Despite all the excitement and experimentation happening around additive manufacturing, some manufacturers are still sitting on the sidelines. While companies with big budgets can forge ahead, others are stymied by the high cost of industrial-grade additive manufacturing applications. Given that those costs can be between $50,000 and $500,000 (and can still go higher), it’s easy to understand their reticence.
But some manufacturers, unwilling to let their competitors gain what could become an insurmountable lead, have gotten creative. After completing an additive manufacturing cost analysis, they’ve begun experimenting with consumer-grade printers as a conservative way to begin leveraging this continually evolving technology. Early results demonstrate these less-expensive options are effective options for a number of industrial applications, including prototyping, form/fit validation and, in some cases, even on-demand replacement of mission-critical parts.
Still, while weighing additive manufacturing advantages and disadvantages, others see the consumer option as a way to gain additional benefits beyond a lower price point. Instead of purchasing a single, expensive industrial machine, they’re opting to buy and deploy several consumer machines so the technology can be leveraged across the organization. Currently, with large, centralized industrial printers, designers commonly send off their models and wait for days or weeks for the printer operators to set up and complete the print run. To maximize the efficiency of the machine, operators often wait until they receive a “full load” of models before running them.
With a larger number of less expensive consumer printers, more people can produce parts on-site, more quickly and at minimal cost. This allows an organization to become more agile and capable of creating a greater number of designs, improving design engineering efficiency. It also means that when employees have an idea for improving efficiency through a new arrangement of tooling, fixtures or jigs, they can quickly produce the part they need on site.
Additive manufacturing cost analysis: where the consumer option works best
Generally, a consumer option works best when printing relatively simple, small parts (less than 200 x 200 x 200 mm) with PLA or ABS filaments that don’t require dimensional tolerances greater than +1 percent, a critical tolerance +/- 0.1 mm or multiple colors. Designs with extremely fine details or very thin walls or sections may be better suited to industrial processes and machinery, as are parts which undergo high thermal or mechanical stress.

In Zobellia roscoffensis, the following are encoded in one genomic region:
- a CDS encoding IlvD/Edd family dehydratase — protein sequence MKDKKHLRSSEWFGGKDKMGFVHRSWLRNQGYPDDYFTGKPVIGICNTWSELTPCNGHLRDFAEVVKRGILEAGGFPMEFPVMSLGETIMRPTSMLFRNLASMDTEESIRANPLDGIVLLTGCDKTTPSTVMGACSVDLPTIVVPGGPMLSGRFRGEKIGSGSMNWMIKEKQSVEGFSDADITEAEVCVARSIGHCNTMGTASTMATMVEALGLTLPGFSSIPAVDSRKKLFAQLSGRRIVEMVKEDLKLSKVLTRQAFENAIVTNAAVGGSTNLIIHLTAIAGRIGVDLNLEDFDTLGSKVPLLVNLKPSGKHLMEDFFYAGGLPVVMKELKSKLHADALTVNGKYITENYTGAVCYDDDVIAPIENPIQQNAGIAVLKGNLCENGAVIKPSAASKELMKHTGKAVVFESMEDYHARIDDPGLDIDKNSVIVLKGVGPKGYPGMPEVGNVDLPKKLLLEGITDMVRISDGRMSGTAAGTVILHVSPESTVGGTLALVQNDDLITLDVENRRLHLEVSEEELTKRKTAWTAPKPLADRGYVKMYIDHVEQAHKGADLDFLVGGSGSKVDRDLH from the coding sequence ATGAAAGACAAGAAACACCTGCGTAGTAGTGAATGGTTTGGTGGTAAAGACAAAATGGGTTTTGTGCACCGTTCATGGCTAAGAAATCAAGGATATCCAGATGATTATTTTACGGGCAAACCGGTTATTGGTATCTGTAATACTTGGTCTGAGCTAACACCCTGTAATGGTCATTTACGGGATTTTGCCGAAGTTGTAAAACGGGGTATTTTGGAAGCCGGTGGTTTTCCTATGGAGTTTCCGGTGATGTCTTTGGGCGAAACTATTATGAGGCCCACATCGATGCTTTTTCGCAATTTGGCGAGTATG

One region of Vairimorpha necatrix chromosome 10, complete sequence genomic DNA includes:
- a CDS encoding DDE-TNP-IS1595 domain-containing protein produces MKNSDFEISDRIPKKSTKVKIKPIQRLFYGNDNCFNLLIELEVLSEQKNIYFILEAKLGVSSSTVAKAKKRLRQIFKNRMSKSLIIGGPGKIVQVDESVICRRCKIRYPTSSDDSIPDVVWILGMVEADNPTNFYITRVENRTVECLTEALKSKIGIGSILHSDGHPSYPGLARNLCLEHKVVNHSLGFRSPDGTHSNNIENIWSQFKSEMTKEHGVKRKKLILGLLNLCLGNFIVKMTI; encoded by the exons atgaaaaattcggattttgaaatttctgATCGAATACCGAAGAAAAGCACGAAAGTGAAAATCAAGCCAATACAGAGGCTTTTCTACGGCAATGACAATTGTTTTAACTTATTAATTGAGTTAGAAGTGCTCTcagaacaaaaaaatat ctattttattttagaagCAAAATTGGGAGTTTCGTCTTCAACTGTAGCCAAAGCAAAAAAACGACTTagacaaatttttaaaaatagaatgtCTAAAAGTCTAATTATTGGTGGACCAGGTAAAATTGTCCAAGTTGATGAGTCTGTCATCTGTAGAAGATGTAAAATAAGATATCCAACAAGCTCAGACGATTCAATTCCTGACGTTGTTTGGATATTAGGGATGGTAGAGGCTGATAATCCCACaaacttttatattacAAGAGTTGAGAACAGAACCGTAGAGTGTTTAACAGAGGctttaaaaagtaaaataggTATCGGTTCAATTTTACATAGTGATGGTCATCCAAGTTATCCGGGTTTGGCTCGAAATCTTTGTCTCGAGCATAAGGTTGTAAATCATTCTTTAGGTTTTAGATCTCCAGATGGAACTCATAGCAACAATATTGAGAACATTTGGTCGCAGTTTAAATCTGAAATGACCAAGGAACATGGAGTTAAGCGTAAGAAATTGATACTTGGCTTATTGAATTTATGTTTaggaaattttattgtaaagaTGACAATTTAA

Injection-molded parts are a prime example. They can be often be produced with a consumer fused deposition modeling (FDM) printer before a single tool has cut any material for the production die. This allows designers to build and deliver physical examples and variants of their design proposals to stakeholders and solicit their design feedback before any significant manufacturing investment is undertaken—which reduces rework and improves margins.
Used for this application, a consumer printer could pay for itself by avoiding just one production tooling modification.
Printing mission-critical replacement parts is another application where manufacturers find success using consumer-grade printers. One manufacturer with a plastic part on its production line that failed repeatedly invested in a $3,000 printer, with a service agreement, to make their own in-house design of the part. This option reduced the price of the part and avoided the disruption, time delay and express delivery fees. The company now prints this part and other internal replacement parts.
Where an industrial printer would have been cost inefficient for such an application, the return on investment of the consumer printer was quickly realized—and on-site engineers continue to design and print other parts as needed.
Companies that want to gain the benefits of additive manufacturing but can’t justify the investment in industrial-grade solutions would do well to consider how a consumer-grade printer could meet their needs. And, by performing an additive manufacturing cost analysis for this particular option, you will be able to lay out the monetary benefits of leveraging a consumer-grade printer.
About the author Josh Loughran joined Siemens PLM Software in 2014 and works in the NX Product Definition team. He is an active member of the hobbyist additive manufacturing and product design community.